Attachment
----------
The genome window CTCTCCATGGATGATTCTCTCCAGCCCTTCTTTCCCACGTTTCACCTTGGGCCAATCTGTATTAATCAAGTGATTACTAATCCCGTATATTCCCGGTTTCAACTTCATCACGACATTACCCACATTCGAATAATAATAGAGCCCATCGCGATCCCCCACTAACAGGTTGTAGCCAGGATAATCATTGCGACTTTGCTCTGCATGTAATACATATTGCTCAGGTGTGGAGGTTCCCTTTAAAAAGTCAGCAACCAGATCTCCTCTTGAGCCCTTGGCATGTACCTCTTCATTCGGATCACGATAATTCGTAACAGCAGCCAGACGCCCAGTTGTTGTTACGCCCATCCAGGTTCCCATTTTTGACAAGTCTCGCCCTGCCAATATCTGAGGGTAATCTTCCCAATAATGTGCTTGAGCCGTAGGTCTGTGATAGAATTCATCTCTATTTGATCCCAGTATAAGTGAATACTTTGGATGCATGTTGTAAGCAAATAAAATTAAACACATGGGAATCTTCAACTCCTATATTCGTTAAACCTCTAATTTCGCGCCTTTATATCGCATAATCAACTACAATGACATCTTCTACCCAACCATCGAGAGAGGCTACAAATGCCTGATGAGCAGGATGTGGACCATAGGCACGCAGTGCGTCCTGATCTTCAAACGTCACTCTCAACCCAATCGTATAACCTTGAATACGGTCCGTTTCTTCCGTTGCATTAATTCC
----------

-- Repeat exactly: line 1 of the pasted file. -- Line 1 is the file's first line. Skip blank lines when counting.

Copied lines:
The genome window CTCTCCATGGATGATTCTCTCCAGCCCTTCTTTCCCACGTTTCACCTTGGGCCAATCTGTATTAATCAAGTGATTACTAATCCCGTATATTCCCGGTTTCAACTTCATCACGACATTACCCACATTCGAATAATAATAGAGCCCATCGCGATCCCCCACTAACAGGTTGTAGCCAGGATAATCATTGCGACTTTGCTCTGCATGTAATACATATTGCTCAGGTGTGGAGGTTCCCTTTAAAAAGTCAGCAACCAGATCTCCTCTTGAGCCCTTGGCATGTACCTCTTCATTCGGATCACGATAATTCGTAACAGCAGCCAGACGCCCAGTTGTTGTTACGCCCATCCAGGTTCCCATTTTTGACAAGTCTCGCCCTGCCAATATCTGAGGGTAATCTTCCCAATAATGTGCTTGAGCCGTAGGTCTGTGATAGAATTCATCTCTATTTGATCCCAGTATAAGTGAATACTTTGGATGCATGTTGTAAGCAAATAAAATTAAACACATGGGAATCTTCAACTCCTATATTCGTTAAACCTCTAATTTCGCGCCTTTATATCGCATAATCAACTACAATGACATCTTCTACCCAACCATCGAGAGAGGCTACAAATGCCTGATGAGCAGGATGTGGACCATAGGCACGCAGTGCGTCCTGATCTTCAAACGTCACTCTCAACCCAATCGTATAACCTTGAATACGGTCCGTTTCTTCCGTTGCATTAATTCC